Splitting a cube into pyramids
- Brad Ballinger
Suppose the cube has side length 12. What is the volume of the blue pyramid, and how do you know?
How I want to improve this experience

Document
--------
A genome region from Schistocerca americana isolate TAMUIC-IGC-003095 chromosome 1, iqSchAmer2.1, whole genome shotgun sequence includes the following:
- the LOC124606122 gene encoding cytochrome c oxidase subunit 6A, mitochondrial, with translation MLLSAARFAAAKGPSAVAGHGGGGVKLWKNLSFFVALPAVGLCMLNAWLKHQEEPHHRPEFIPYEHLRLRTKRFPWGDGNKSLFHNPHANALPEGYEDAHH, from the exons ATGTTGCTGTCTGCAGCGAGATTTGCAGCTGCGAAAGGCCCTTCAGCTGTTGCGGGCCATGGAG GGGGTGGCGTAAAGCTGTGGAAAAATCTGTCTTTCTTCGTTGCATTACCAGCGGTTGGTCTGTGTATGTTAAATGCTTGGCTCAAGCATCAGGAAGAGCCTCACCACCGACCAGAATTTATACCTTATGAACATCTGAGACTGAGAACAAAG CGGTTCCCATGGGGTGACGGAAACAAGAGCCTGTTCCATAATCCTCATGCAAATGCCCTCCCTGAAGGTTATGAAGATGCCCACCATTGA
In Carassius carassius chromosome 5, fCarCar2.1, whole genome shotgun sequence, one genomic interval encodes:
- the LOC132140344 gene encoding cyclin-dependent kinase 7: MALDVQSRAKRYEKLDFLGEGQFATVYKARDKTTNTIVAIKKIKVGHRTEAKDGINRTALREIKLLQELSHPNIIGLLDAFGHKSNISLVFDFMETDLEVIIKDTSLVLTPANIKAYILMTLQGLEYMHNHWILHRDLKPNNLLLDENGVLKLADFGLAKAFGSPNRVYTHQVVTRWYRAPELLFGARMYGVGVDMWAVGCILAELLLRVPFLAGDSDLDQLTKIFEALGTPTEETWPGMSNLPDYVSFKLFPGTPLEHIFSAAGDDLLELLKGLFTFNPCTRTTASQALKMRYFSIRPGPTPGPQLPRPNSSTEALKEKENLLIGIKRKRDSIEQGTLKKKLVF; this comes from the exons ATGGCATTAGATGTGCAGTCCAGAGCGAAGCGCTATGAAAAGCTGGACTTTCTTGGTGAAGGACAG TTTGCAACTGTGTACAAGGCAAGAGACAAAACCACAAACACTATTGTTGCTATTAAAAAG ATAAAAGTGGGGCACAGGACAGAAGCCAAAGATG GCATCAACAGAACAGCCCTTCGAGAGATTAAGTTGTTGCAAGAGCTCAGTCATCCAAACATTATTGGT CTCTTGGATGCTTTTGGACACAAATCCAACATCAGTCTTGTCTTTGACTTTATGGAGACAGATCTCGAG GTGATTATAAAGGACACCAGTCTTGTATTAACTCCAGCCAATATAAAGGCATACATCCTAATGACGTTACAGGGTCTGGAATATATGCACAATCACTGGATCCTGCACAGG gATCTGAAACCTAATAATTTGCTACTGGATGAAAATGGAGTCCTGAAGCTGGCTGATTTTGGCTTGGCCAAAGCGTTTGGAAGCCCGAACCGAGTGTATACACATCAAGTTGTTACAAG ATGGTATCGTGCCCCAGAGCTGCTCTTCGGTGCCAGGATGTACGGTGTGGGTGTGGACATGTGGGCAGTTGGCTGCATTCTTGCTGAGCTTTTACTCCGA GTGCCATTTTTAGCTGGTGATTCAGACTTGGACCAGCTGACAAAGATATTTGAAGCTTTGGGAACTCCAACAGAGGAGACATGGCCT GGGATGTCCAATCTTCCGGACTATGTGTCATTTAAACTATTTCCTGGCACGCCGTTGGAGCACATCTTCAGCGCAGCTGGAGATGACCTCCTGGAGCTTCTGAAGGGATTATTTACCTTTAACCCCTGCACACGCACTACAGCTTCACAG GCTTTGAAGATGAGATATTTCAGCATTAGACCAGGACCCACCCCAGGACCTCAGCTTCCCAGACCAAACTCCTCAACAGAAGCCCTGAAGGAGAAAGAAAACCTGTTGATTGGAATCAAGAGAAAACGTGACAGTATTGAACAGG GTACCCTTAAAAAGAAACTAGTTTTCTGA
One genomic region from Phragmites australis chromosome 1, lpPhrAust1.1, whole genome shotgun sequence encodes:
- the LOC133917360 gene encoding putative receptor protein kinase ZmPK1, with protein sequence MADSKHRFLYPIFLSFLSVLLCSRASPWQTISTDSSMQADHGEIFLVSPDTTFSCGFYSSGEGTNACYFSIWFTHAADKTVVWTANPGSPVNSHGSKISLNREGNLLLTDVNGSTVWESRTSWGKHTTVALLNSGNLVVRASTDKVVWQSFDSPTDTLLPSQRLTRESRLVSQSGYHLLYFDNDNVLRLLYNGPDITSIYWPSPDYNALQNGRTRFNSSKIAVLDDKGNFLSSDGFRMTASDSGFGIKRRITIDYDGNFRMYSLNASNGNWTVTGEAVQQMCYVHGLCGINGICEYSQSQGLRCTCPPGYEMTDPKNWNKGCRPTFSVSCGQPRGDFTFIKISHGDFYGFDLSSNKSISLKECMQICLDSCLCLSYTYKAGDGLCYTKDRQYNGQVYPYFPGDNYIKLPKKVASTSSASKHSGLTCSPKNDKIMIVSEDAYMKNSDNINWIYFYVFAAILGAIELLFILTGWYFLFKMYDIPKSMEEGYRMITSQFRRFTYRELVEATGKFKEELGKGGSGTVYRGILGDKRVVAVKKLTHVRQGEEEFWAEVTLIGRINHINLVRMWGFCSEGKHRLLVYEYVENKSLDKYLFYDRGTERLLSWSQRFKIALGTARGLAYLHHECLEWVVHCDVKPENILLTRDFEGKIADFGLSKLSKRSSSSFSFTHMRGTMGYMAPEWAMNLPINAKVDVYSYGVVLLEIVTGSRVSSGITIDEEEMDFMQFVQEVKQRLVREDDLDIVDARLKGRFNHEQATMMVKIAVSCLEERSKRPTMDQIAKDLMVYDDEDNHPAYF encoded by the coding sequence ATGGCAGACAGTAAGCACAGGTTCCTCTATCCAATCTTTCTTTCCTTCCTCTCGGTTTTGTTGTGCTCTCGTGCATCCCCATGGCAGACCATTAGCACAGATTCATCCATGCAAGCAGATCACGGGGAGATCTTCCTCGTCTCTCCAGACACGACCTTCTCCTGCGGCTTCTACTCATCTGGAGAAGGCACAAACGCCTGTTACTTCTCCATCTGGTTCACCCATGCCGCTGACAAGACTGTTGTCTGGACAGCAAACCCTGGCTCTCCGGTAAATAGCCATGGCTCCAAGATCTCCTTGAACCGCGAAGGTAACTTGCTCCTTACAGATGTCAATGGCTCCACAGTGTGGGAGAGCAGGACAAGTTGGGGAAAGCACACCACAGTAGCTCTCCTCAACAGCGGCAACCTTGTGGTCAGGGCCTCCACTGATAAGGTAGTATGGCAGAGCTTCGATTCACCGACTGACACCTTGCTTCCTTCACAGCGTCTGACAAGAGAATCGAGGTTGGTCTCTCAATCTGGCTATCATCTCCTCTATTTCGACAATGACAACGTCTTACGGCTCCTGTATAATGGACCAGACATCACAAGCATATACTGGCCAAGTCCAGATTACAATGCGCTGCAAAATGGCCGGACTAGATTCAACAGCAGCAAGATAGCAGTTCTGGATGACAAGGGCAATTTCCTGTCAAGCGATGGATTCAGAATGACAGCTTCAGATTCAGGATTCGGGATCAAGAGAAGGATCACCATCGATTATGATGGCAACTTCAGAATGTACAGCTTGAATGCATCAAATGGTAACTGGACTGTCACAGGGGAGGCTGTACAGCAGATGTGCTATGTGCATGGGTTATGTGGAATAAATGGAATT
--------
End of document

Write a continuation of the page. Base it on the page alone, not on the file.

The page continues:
0. Fix the question so that it acknowledges correct answers. 1. Use equal base & height arguments to show the same result* holds for a triangular pyramid inscribed in a triangular prism (it's not as smooth as the cube case). 2. Use stretches and shears to show that the same result* holds for any pyramid inscribed in a parallelepiped (right or oblique prism over a parallelogram base). 3. By triangulating the base and applying #1, show that the same result* holds for any pyramid inscribed in a prism, regardless of how many edges the base has. 4. Use Cavalieri's Principle to show that the same result* holds for any cone inscribed in a cylinder. 5. Address double cones. * The result I'm talking about is that a pyramid (more generally, cone) has one third the volume of a prism (more generally, cylinder) with the same base and height.